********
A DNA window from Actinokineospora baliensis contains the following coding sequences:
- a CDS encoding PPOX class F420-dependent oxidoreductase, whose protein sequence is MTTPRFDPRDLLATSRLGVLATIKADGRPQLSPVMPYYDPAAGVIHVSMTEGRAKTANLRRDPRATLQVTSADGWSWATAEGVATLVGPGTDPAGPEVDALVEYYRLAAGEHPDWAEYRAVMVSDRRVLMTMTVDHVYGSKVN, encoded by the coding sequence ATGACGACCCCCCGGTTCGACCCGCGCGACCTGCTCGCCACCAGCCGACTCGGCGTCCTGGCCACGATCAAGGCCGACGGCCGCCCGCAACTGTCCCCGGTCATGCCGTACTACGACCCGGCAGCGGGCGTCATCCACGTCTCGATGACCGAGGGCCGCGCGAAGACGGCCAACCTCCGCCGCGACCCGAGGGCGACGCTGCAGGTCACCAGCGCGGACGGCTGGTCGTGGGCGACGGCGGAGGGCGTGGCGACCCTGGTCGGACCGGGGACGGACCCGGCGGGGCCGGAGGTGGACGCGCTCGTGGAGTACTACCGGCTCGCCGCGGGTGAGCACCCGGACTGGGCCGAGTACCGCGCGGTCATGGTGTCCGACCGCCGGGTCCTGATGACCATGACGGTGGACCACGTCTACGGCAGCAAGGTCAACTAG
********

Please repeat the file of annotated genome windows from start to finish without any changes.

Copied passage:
A DNA window from Actinokineospora baliensis contains the following coding sequences:
- a CDS encoding PPOX class F420-dependent oxidoreductase, whose protein sequence is MTTPRFDPRDLLATSRLGVLATIKADGRPQLSPVMPYYDPAAGVIHVSMTEGRAKTANLRRDPRATLQVTSADGWSWATAEGVATLVGPGTDPAGPEVDALVEYYRLAAGEHPDWAEYRAVMVSDRRVLMTMTVDHVYGSKVN, encoded by the coding sequence ATGACGACCCCCCGGTTCGACCCGCGCGACCTGCTCGCCACCAGCCGACTCGGCGTCCTGGCCACGATCAAGGCCGACGGCCGCCCGCAACTGTCCCCGGTCATGCCGTACTACGACCCGGCAGCGGGCGTCATCCACGTCTCGATGACCGAGGGCCGCGCGAAGACGGCCAACCTCCGCCGCGACCCGAGGGCGACGCTGCAGGTCACCAGCGCGGACGGCTGGTCGTGGGCGACGGCGGAGGGCGTGGCGACCCTGGTCGGACCGGGGACGGACCCGGCGGGGCCGGAGGTGGACGCGCTCGTGGAGTACTACCGGCTCGCCGCGGGTGAGCACCCGGACTGGGCCGAGTACCGCGCGGTCATGGTGTCCGACCGCCGGGTCCTGATGACCATGACGGTGGACCACGTCTACGGCAGCAAGGTCAACTAG